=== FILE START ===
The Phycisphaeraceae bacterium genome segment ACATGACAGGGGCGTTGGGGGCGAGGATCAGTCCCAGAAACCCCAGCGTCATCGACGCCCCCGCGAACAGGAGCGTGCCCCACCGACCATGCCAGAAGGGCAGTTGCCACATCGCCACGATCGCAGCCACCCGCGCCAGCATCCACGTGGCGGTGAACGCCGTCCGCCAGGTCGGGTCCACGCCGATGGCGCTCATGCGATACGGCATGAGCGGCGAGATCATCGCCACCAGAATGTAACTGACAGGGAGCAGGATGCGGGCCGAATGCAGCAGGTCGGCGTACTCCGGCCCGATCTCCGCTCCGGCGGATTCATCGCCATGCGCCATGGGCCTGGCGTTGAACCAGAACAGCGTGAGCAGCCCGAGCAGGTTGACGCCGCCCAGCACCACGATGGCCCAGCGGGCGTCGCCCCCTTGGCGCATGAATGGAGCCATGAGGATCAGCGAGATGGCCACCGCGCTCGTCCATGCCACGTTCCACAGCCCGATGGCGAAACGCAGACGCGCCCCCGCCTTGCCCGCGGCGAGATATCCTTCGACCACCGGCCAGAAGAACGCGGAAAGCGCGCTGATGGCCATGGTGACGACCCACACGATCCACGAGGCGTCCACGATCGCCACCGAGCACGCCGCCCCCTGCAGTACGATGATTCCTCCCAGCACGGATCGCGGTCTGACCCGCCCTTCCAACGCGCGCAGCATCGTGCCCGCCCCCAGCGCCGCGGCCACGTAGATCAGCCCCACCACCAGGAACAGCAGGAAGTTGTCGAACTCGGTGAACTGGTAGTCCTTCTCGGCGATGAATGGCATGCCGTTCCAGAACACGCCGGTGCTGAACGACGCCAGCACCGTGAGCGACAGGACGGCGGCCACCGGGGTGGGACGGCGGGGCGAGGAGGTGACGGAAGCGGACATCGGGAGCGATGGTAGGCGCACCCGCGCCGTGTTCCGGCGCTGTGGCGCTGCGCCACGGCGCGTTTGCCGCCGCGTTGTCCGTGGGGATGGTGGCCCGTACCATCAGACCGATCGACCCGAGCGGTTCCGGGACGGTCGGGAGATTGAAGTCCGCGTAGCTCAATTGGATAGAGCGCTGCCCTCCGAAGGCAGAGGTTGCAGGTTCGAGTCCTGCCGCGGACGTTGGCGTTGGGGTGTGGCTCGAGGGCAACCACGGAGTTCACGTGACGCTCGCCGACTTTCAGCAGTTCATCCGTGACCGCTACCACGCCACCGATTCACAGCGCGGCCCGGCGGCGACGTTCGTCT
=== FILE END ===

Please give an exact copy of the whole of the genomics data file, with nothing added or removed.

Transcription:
The Phycisphaeraceae bacterium genome segment ACATGACAGGGGCGTTGGGGGCGAGGATCAGTCCCAGAAACCCCAGCGTCATCGACGCCCCCGCGAACAGGAGCGTGCCCCACCGACCATGCCAGAAGGGCAGTTGCCACATCGCCACGATCGCAGCCACCCGCGCCAGCATCCACGTGGCGGTGAACGCCGTCCGCCAGGTCGGGTCCACGCCGATGGCGCTCATGCGATACGGCATGAGCGGCGAGATCATCGCCACCAGAATGTAACTGACAGGGAGCAGGATGCGGGCCGAATGCAGCAGGTCGGCGTACTCCGGCCCGATCTCCGCTCCGGCGGATTCATCGCCATGCGCCATGGGCCTGGCGTTGAACCAGAACAGCGTGAGCAGCCCGAGCAGGTTGACGCCGCCCAGCACCACGATGGCCCAGCGGGCGTCGCCCCCTTGGCGCATGAATGGAGCCATGAGGATCAGCGAGATGGCCACCGCGCTCGTCCATGCCACGTTCCACAGCCCGATGGCGAAACGCAGACGCGCCCCCGCCTTGCCCGCGGCGAGATATCCTTCGACCACCGGCCAGAAGAACGCGGAAAGCGCGCTGATGGCCATGGTGACGACCCACACGATCCACGAGGCGTCCACGATCGCCACCGAGCACGCCGCCCCCTGCAGTACGATGATTCCTCCCAGCACGGATCGCGGTCTGACCCGCCCTTCCAACGCGCGCAGCATCGTGCCCGCCCCCAGCGCCGCGGCCACGTAGATCAGCCCCACCACCAGGAACAGCAGGAAGTTGTCGAACTCGGTGAACTGGTAGTCCTTCTCGGCGATGAATGGCATGCCGTTCCAGAACACGCCGGTGCTGAACGACGCCAGCACCGTGAGCGACAGGACGGCGGCCACCGGGGTGGGACGGCGGGGCGAGGAGGTGACGGAAGCGGACATCGGGAGCGATGGTAGGCGCACCCGCGCCGTGTTCCGGCGCTGTGGCGCTGCGCCACGGCGCGTTTGCCGCCGCGTTGTCCGTGGGGATGGTGGCCCGTACCATCAGACCGATCGACCCGAGCGGTTCCGGGACGGTCGGGAGATTGAAGTCCGCGTAGCTCAATTGGATAGAGCGCTGCCCTCCGAAGGCAGAGGTTGCAGGTTCGAGTCCTGCCGCGGACGTTGGCGTTGGGGTGTGGCTCGAGGGCAACCACGGAGTTCACGTGACGCTCGCCGACTTTCAGCAGTTCATCCGTGACCGCTACCACGCCACCGATTCACAGCGCGGCCCGGCGGCGACGTTCGTCT